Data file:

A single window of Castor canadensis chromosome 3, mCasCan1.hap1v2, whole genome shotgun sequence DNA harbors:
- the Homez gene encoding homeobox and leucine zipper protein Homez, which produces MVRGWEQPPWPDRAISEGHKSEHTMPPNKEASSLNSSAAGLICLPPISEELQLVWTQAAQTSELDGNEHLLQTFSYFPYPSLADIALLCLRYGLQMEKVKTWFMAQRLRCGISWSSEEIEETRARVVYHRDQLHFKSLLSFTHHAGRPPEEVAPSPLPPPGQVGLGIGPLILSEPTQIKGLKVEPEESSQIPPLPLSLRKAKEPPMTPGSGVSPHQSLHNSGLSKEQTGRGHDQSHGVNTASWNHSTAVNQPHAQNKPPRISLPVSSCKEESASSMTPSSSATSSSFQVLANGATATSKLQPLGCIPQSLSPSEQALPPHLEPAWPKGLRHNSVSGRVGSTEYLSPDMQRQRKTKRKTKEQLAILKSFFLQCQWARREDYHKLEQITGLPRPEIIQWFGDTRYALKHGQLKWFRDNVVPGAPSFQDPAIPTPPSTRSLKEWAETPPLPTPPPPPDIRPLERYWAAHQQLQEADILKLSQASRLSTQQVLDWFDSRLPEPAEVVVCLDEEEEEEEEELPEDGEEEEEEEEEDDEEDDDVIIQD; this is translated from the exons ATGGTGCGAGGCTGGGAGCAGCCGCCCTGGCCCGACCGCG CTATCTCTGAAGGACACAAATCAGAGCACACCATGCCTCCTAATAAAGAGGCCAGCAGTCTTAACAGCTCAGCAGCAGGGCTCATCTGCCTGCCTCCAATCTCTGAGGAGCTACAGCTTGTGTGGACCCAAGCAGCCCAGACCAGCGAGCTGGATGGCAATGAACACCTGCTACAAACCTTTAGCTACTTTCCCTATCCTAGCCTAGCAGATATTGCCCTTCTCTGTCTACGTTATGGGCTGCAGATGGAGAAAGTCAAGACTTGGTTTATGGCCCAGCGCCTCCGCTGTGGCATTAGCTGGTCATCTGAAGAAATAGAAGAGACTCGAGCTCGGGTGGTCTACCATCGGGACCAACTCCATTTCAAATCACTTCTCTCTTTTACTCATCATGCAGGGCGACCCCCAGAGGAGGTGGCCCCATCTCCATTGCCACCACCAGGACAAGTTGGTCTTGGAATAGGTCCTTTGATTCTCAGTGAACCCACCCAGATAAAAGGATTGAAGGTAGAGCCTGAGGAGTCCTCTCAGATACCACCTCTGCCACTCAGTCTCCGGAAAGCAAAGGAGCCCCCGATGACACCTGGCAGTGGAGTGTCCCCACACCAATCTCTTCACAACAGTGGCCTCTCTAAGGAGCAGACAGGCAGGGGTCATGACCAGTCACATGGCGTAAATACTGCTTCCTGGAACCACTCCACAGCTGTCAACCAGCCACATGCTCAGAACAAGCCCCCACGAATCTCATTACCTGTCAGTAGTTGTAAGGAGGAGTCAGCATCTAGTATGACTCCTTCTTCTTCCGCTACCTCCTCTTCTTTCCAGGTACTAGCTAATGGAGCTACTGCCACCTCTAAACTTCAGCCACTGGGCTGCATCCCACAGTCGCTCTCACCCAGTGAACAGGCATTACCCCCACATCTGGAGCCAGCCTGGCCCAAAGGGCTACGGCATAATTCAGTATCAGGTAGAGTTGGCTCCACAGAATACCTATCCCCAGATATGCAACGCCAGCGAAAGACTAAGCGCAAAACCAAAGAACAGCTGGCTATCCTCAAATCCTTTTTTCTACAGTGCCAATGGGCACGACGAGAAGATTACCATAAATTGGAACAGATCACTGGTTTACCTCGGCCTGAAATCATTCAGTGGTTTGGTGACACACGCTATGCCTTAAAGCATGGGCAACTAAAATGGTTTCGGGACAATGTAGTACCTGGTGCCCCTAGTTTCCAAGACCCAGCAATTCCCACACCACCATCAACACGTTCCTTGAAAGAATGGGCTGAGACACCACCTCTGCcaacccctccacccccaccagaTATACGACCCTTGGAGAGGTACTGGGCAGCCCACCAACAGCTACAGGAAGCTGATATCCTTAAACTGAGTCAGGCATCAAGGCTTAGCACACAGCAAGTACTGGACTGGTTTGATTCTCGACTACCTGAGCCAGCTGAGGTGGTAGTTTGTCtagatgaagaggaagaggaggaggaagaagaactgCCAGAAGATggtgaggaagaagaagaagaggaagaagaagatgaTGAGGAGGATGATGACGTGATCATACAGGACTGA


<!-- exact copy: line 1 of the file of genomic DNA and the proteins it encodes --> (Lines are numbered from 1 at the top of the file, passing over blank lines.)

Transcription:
A single window of Castor canadensis chromosome 3, mCasCan1.hap1v2, whole genome shotgun sequence DNA harbors: